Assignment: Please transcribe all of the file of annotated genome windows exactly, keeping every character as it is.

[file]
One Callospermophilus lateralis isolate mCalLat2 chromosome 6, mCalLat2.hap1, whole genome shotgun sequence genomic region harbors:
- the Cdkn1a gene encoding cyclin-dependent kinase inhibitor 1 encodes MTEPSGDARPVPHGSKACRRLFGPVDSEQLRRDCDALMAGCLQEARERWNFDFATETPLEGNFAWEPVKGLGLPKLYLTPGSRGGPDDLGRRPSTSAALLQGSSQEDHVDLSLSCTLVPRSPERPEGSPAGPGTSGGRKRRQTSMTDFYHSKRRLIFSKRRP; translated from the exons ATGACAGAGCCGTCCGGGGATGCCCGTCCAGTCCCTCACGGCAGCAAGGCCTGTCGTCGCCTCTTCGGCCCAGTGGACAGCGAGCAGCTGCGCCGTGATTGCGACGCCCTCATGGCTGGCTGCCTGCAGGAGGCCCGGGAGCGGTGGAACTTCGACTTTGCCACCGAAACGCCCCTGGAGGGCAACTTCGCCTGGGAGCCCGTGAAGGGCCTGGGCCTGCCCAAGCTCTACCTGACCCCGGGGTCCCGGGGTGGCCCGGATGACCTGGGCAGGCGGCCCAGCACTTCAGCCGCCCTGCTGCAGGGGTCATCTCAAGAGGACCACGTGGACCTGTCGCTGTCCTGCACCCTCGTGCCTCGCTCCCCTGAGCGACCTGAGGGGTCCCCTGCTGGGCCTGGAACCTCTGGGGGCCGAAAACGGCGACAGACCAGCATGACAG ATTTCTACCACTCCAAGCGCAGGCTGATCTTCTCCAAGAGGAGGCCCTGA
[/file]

One Callospermophilus lateralis isolate mCalLat2 chromosome 6, mCalLat2.hap1, whole genome shotgun sequence genomic region harbors:
- the Cdkn1a gene encoding cyclin-dependent kinase inhibitor 1 encodes MTEPSGDARPVPHGSKACRRLFGPVDSEQLRRDCDALMAGCLQEARERWNFDFATETPLEGNFAWEPVKGLGLPKLYLTPGSRGGPDDLGRRPSTSAALLQGSSQEDHVDLSLSCTLVPRSPERPEGSPAGPGTSGGRKRRQTSMTDFYHSKRRLIFSKRRP; translated from the exons ATGACAGAGCCGTCCGGGGATGCCCGTCCAGTCCCTCACGGCAGCAAGGCCTGTCGTCGCCTCTTCGGCCCAGTGGACAGCGAGCAGCTGCGCCGTGATTGCGACGCCCTCATGGCTGGCTGCCTGCAGGAGGCCCGGGAGCGGTGGAACTTCGACTTTGCCACCGAAACGCCCCTGGAGGGCAACTTCGCCTGGGAGCCCGTGAAGGGCCTGGGCCTGCCCAAGCTCTACCTGACCCCGGGGTCCCGGGGTGGCCCGGATGACCTGGGCAGGCGGCCCAGCACTTCAGCCGCCCTGCTGCAGGGGTCATCTCAAGAGGACCACGTGGACCTGTCGCTGTCCTGCACCCTCGTGCCTCGCTCCCCTGAGCGACCTGAGGGGTCCCCTGCTGGGCCTGGAACCTCTGGGGGCCGAAAACGGCGACAGACCAGCATGACAG ATTTCTACCACTCCAAGCGCAGGCTGATCTTCTCCAAGAGGAGGCCCTGA